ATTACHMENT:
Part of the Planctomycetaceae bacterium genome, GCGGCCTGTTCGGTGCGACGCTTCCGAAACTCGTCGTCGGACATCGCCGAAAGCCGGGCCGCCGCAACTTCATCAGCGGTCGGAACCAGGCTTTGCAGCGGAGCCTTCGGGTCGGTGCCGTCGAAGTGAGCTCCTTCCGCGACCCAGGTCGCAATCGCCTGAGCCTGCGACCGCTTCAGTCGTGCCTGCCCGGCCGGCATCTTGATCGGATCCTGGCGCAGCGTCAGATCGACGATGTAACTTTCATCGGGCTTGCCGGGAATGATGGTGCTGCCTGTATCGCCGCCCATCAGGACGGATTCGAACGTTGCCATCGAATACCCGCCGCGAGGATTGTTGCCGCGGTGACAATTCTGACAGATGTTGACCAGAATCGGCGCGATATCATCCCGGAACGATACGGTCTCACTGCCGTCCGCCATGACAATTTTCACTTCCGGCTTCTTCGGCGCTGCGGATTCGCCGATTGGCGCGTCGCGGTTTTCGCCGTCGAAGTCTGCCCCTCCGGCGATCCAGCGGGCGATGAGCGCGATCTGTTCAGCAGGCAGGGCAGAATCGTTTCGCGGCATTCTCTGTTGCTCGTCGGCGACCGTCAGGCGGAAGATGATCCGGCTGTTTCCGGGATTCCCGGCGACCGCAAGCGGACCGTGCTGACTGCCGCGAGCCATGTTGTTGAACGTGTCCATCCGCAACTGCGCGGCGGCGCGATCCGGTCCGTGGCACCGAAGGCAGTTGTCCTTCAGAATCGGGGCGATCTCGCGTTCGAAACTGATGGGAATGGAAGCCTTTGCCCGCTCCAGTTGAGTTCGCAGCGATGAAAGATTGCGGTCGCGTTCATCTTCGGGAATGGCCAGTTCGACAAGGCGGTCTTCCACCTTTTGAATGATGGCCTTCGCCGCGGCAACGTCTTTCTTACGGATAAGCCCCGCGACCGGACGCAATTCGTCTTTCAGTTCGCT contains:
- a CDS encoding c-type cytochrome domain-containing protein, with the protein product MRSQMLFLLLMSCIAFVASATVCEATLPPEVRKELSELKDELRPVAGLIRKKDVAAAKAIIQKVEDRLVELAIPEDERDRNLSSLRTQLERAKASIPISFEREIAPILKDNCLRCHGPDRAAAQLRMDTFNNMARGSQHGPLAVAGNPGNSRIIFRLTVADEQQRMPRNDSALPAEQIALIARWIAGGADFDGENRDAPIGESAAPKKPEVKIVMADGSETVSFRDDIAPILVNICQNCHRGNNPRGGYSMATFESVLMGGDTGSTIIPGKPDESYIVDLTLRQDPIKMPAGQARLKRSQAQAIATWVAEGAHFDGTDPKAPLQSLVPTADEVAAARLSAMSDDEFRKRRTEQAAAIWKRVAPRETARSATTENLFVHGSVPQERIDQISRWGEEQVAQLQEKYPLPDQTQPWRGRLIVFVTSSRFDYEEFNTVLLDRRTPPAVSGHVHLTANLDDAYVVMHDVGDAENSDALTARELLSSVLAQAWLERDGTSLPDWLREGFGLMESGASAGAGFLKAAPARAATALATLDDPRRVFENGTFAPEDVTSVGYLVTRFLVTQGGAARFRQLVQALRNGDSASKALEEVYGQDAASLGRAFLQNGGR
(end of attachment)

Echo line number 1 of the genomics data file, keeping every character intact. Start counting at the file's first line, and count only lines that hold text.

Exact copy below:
Part of the Planctomycetaceae bacterium genome, GCGGCCTGTTCGGTGCGACGCTTCCGAAACTCGTCGTCGGACATCGCCGAAAGCCGGGCCGCCGCAACTTCATCAGCGGTCGGAACCAGGCTTTGCAGCGGAGCCTTCGGGTCGGTGCCGTCGAAGTGAGCTCCTTCCGCGACCCAGGTCGCAATCGCCTGAGCCTGCGACCGCTTCAGTCGTGCCTGCCCGGCCGGCATCTTGATCGGATCCTGGCGCAGCGTCAGATCGACGATGTAACTTTCATCGGGCTTGCCGGGAATGATGGTGCTGCCTGTATCGCCGCCCATCAGGACGGATTCGAACGTTGCCATCGAATACCCGCCGCGAGGATTGTTGCCGCGGTGACAATTCTGACAGATGTTGACCAGAATCGGCGCGATATCATCCCGGAACGATACGGTCTCACTGCCGTCCGCCATGACAATTTTCACTTCCGGCTTCTTCGGCGCTGCGGATTCGCCGATTGGCGCGTCGCGGTTTTCGCCGTCGAAGTCTGCCCCTCCGGCGATCCAGCGGGCGATGAGCGCGATCTGTTCAGCAGGCAGGGCAGAATCGTTTCGCGGCATTCTCTGTTGCTCGTCGGCGACCGTCAGGCGGAAGATGATCCGGCTGTTTCCGGGATTCCCGGCGACCGCAAGCGGACCGTGCTGACTGCCGCGAGCCATGTTGTTGAACGTGTCCATCCGCAACTGCGCGGCGGCGCGATCCGGTCCGTGGCACCGAAGGCAGTTGTCCTTCAGAATCGGGGCGATCTCGCGTTCGAAACTGATGGGAATGGAAGCCTTTGCCCGCTCCAGTTGAGTTCGCAGCGATGAAAGATTGCGGTCGCGTTCATCTTCGGGAATGGCCAGTTCGACAAGGCGGTCTTCCACCTTTTGAATGATGGCCTTCGCCGCGGCAACGTCTTTCTTACGGATAAGCCCCGCGACCGGACGCAATTCGTCTTTCAGTTCGCT contains: